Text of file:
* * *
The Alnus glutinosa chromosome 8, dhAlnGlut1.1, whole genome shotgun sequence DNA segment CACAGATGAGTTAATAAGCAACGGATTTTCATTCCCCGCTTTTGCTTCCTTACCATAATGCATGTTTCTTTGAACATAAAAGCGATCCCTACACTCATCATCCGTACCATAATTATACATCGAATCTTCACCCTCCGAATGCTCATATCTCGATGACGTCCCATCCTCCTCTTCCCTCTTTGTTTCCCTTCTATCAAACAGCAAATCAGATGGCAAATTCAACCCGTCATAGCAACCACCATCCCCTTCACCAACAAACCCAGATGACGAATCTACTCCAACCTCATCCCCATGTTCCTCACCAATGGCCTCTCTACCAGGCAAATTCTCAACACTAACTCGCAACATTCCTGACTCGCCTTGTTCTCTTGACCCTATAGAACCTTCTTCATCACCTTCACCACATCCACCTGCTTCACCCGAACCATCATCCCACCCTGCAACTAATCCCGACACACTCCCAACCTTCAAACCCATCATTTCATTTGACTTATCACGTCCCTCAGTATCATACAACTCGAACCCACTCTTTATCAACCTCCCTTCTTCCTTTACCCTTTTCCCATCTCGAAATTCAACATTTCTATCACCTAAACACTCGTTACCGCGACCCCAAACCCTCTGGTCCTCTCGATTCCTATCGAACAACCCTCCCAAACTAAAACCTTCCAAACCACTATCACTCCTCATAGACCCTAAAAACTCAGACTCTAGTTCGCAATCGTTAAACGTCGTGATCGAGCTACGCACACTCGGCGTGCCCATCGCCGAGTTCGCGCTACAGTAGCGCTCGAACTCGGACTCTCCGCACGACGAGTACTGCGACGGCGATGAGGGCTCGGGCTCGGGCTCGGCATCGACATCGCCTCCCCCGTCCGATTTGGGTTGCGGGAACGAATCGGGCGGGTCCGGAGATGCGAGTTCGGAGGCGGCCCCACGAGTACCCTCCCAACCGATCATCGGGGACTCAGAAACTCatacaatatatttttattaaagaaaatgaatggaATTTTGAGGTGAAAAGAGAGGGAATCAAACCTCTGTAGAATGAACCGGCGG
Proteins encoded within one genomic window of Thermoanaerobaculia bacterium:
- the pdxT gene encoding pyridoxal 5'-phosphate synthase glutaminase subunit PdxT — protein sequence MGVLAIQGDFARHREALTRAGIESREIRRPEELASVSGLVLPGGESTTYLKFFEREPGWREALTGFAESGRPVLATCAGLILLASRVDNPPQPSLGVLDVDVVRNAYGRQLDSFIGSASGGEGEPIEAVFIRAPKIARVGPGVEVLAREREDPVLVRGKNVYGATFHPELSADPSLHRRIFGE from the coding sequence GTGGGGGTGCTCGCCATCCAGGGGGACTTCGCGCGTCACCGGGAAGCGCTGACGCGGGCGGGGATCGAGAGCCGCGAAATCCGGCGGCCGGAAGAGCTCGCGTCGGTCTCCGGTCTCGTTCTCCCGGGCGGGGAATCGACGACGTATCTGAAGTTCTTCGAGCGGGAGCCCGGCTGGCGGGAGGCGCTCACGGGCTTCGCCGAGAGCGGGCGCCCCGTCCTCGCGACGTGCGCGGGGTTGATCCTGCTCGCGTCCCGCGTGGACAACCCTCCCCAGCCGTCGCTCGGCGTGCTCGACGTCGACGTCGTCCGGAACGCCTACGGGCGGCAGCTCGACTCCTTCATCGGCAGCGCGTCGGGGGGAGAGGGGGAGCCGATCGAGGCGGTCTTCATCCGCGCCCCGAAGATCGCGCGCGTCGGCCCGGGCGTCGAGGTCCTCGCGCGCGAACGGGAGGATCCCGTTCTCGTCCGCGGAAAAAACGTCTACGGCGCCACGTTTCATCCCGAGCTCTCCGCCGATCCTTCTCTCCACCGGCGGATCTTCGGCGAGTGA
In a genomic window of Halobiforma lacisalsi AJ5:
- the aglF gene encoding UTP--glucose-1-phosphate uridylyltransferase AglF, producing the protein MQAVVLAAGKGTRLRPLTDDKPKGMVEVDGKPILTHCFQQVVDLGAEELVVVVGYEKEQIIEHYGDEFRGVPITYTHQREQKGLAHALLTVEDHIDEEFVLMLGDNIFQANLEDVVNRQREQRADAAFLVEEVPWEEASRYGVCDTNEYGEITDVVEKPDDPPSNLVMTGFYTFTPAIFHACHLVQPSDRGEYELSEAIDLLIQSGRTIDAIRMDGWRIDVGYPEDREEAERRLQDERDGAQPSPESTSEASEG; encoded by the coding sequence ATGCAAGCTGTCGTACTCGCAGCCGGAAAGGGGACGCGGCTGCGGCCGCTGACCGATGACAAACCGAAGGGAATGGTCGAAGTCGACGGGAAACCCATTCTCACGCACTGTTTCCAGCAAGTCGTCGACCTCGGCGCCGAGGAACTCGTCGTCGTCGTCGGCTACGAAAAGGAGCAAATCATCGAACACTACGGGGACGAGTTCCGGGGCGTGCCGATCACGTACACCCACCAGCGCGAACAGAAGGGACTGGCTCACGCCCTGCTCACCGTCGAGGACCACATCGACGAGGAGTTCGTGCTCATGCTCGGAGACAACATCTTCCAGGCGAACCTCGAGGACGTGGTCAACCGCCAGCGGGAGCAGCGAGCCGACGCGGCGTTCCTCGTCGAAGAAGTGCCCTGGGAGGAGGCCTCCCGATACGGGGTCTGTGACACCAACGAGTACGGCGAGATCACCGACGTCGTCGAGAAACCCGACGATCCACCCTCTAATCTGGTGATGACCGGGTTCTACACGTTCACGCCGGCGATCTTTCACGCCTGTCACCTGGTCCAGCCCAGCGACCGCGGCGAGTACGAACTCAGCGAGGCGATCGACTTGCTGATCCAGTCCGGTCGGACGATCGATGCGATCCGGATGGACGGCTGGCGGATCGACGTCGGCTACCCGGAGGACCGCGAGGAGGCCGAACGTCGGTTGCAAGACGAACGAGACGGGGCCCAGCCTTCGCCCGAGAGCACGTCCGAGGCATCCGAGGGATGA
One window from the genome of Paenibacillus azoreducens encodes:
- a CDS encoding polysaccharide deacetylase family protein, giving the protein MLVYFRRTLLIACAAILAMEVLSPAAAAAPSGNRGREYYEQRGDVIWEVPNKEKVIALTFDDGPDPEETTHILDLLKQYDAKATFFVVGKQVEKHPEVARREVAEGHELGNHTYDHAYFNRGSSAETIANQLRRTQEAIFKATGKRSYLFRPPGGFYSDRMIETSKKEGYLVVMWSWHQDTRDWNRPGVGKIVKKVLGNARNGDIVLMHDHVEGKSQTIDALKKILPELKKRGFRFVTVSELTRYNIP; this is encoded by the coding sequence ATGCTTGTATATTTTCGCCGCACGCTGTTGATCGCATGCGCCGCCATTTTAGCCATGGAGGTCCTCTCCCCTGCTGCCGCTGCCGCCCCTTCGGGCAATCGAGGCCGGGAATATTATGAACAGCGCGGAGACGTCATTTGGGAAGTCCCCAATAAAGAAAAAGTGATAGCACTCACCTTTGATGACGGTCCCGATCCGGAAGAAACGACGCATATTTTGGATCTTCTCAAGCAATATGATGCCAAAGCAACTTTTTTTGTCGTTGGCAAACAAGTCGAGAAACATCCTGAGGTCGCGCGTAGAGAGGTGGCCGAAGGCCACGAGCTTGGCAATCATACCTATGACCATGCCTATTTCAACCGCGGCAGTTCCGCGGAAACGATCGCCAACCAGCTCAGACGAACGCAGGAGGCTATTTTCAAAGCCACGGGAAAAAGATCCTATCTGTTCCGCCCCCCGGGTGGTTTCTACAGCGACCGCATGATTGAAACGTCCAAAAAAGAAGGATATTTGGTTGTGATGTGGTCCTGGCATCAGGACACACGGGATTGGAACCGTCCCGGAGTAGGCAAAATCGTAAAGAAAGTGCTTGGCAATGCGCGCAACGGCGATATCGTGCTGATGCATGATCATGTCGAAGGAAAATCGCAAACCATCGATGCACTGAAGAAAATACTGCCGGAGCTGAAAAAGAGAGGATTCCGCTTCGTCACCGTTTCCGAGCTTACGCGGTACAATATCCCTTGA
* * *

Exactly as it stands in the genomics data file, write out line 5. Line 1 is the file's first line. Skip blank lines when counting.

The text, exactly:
- the aglF gene encoding UTP--glucose-1-phosphate uridylyltransferase AglF, producing the protein MQAVVLAAGKGTRLRPLTDDKPKGMVEVDGKPILTHCFQQVVDLGAEELVVVVGYEKEQIIEHYGDEFRGVPITYTHQREQKGLAHALLTVEDHIDEEFVLMLGDNIFQANLEDVVNRQREQRADAAFLVEEVPWEEASRYGVCDTNEYGEITDVVEKPDDPPSNLVMTGFYTFTPAIFHACHLVQPSDRGEYELSEAIDLLIQSGRTIDAIRMDGWRIDVGYPEDREEAERRLQDERDGAQPSPESTSEASEG; encoded by the coding sequence ATGCAAGCTGTCGTACTCGCAGCCGGAAAGGGGACGCGGCTGCGGCCGCTGACCGATGACAAACCGAAGGGAATGGTCGAAGTCGACGGGAAACCCATTCTCACGCACTGTTTCCAGCAAGTCGTCGACCTCGGCGCCGAGGAACTCGTCGTCGTCGTCGGCTACGAAAAGGAGCAAATCATCGAACACTACGGGGACGAGTTCCGGGGCGTGCCGATCACGTACACCCACCAGCGCGAACAGAAGGGACTGGCTCACGCCCTGCTCACCGTCGAGGACCACATCGACGAGGAGTTCGTGCTCATGCTCGGAGACAACATCTTCCAGGCGAACCTCGAGGACGTGGTCAACCGCCAGCGGGAGCAGCGAGCCGACGCGGCGTTCCTCGTCGAAGAAGTGCCCTGGGAGGAGGCCTCCCGATACGGGGTCTGTGACACCAACGAGTACGGCGAGATCACCGACGTCGTCGAGAAACCCGACGATCCACCCTCTAATCTGGTGATGACCGGGTTCTACACGTTCACGCCGGCGATCTTTCACGCCTGTCACCTGGTCCAGCCCAGCGACCGCGGCGAGTACGAACTCAGCGAGGCGATCGACTTGCTGATCCAGTCCGGTCGGACGATCGATGCGATCCGGATGGACGGCTGGCGGATCGACGTCGGCTACCCGGAGGACCGCGAGGAGGCCGAACGTCGGTTGCAAGACGAACGAGACGGGGCCCAGCCTTCGCCCGAGAGCACGTCCGAGGCATCCGAGGGATGA